by Kate Zahir
Source: Family Resource Guide
Original Article: Click Here
Originally Published: October 2010
OK, I’ll admit it. It’s been five years—and counting—and I haven’t missed a day yet. In the beginning, it would occur at regular intervals. That was when I still had control. But as soon as my accomplice got hooked, it happened any time of the day or night.
Yes, I am one of those moms who’s turned herself into a regular Dairy Queen, nursing for over five years without missing a day (or night), and the addiction hasn’t stopped yet. At first, it was my first-born, breastfeeding for three years. Then it was tandem nursing for a three-month period. And now it is my second son going solo. Most of the time, breastfeeding is blissful and I can think of nothing more beautiful to share with my children. During the times when I stagger into the nursery at 2 a.m. responding to a desperate “Mommeee, Mommeee,” stubbing my toe on the change table in my delirious state and wondering how I ever got myself hooked on such a debilitating habit, I just have to look into the teary eyes of my woken baby, and see such immense love and appreciation for what I am offering that I can’t help giving in. What a pushover, eh?
To say that both my children have—past tense for my first-born—a lactic dependency would be an understatement. Is it a boy thing? Hard to say since I have only had the experience of raising boys (at least so far). From my breastfeeding experiences and other tender moments with my boys it seems to me that they do have a strong affection for the maternal presence. But as we well know, every child is different and there is no certainty that if I had another son he would display the same propensity.
I chuckle to myself now when I think about how much I worried about my first-born when he didn’t latch on quite how I wished during his first days out of the womb. Oh how I would panic when he didn’t wrap his trembling lower lip as perfectly around my nipple as I had memorized from the photographs in the baby books—or should I say baby bibles—I had studied judiciously prior to giving birth. Was he ever going to get it right? Why wouldn’t he stay at the breast longer? Why did he keep falling asleep even though I was doing everything I was instructed to do? I was preoccupied with failing and thought the two of us would never find a common rhythm.
Somehow, blessedly, we got it right and then the song never stopped. Funny how those chapters on breastfeeding in the baby books never seem to mention anything about this problem. It’s all about “latching on” rather than the sometimes all-too-tricky “latching off!” I doubt I am the only one who has encountered a baby or two who seem determined to spend years at the breast. Many a time I have talked on the phone, folded laundry one-handed, responded to e-mails, and even answered the door, making sure to cover up whatever I could, with a baby suckling. Who would have thought? My naïve impressions prior to having my first baby always envisioned myself nursing my baby—heaven forbid a toddler—maybe twice a day and only while sitting quietly in a comfy rocking chair with my feet up listening to a lullaby playing in the softly lit nursery. Oh how motherhood has a way of blasting one into reality like a rocket ship leaving its launch pad.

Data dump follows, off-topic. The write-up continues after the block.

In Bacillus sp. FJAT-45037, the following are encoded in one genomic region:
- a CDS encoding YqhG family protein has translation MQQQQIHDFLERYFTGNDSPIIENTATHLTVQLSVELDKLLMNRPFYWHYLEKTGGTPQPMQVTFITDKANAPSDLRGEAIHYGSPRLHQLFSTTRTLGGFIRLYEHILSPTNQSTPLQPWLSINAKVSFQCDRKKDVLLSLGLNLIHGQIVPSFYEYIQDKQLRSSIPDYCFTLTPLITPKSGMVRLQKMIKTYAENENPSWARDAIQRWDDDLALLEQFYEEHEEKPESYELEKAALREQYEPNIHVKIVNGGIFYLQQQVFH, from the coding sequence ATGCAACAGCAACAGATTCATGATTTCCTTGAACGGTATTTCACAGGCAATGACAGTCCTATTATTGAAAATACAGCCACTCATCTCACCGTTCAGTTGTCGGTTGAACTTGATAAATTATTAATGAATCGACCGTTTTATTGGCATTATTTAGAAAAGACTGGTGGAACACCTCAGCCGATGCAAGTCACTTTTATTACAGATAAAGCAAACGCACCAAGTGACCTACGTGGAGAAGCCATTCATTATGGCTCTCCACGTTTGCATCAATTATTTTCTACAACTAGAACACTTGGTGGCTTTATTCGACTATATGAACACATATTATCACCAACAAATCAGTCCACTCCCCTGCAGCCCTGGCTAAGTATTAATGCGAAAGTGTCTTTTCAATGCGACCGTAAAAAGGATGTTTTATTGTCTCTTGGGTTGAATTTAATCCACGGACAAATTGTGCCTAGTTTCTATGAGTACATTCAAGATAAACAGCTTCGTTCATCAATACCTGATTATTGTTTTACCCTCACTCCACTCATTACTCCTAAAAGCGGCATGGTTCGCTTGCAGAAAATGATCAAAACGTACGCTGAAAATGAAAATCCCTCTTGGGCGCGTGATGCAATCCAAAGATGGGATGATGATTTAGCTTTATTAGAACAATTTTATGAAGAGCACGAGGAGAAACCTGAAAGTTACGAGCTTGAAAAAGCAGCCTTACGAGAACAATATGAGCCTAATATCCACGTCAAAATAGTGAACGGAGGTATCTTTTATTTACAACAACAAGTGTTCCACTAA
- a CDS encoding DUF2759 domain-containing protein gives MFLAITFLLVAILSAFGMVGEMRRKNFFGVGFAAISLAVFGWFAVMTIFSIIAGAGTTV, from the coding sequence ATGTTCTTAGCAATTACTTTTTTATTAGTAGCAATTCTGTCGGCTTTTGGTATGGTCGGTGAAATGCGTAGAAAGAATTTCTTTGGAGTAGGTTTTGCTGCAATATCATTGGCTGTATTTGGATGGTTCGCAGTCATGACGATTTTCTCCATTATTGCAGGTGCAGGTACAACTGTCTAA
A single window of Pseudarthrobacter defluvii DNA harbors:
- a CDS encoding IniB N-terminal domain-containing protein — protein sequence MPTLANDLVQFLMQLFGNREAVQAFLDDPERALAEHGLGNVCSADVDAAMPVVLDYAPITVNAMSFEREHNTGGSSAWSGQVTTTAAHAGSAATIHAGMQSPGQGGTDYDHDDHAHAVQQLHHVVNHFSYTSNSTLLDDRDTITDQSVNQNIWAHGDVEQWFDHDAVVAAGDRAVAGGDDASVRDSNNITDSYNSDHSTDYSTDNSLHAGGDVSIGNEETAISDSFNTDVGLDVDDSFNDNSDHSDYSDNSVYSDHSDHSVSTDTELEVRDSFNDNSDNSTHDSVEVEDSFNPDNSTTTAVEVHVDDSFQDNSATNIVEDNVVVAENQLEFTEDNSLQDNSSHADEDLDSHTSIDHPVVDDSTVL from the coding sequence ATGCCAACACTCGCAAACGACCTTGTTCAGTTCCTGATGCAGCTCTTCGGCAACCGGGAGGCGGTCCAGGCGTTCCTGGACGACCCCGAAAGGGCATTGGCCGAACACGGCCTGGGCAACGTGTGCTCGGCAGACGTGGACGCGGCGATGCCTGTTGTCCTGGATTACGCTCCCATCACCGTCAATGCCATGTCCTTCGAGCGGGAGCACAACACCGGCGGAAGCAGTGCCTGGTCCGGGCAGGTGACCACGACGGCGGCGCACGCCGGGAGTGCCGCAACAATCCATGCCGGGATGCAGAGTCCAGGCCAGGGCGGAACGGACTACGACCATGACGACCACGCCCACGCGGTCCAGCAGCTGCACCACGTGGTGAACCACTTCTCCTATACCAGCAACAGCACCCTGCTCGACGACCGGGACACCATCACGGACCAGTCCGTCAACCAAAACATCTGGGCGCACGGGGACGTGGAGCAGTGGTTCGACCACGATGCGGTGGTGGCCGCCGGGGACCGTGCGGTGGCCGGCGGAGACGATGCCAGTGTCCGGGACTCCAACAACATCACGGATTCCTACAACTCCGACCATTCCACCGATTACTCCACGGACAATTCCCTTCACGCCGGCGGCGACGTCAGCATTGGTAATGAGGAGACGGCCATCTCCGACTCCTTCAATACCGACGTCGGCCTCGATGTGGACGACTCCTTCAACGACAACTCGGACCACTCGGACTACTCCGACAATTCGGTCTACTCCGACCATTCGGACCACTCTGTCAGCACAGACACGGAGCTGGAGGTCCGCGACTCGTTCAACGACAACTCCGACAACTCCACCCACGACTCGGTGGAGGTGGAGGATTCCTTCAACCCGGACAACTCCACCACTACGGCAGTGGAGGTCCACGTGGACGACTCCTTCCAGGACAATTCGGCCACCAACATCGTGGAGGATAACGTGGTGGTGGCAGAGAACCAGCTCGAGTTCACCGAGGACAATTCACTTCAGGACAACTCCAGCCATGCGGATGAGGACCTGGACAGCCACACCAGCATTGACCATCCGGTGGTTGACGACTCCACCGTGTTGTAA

When I tell people how long I’ve been breastfeeding, they are amazed. The inevitable question that arises is “But how did you get pregnant while you were still breastfeeding?” Well I think we all know the answer to this one. It happens.
The next question on everybody’s mind is “But didn’t it hurt like crazy to nurse your toddler when you were pregnant?” In a word, yes. You know those breasts which get so tender and sore while your hormones are having a party in your pregnant body? Well now imagine an eager two-year-old clamping his mouth onto your swelling nipple and you probably get the picture. While the discomfort of a nursing toddler is often worst during the first trimester, it never totally goes away—it just kind of diminishes bit by bit until you go into labour and delivery at which time the pain magically disappears.
The answer to this last question is a no-brainer in my opinion but people were determined to ask nonetheless: “But wasn’t it tiring to nurse two children?” What do you think? Of course it was! If you’ve ever had the experience of breastfeeding one child, then multiply this by two and you get the idea. I have photographs of me sitting in an oversized winged chair with my newborn baby on one breast and my just-turned-three-year-old on the other. To no one’s surprise, my hair is a tangled mess and the circles under my eyes are scary. But through the exhausting exercise my preschooler seemed to feel more at ease with the new baby knowing that Mom had a place for him at the breast, too.
I feel fortunate that I have been able to breastfeed for this long. I know that it’s not for every mother—sometimes by choice and other times for reasons beyond her control—but for me it has been one of the most joyful experiences that I have shared with my two sons.
Will I give it up soon? Probably. I miss wearing a dress once in a while and wouldn’t mind ditching the nursing bras, at least for a while. But a child’s early years are fleeting. It makes sense to enjoy the moments for the simple joys they hold. I guess it’s true that we should share what we can with our loved ones. Even if it means giving up a few things now and then. Hey, isn’t that what motherhood is all about?
Kate Zahir is an elementary school teacher who’s greatest moments are spent with her two boys, Dante aged two and Max aged five.
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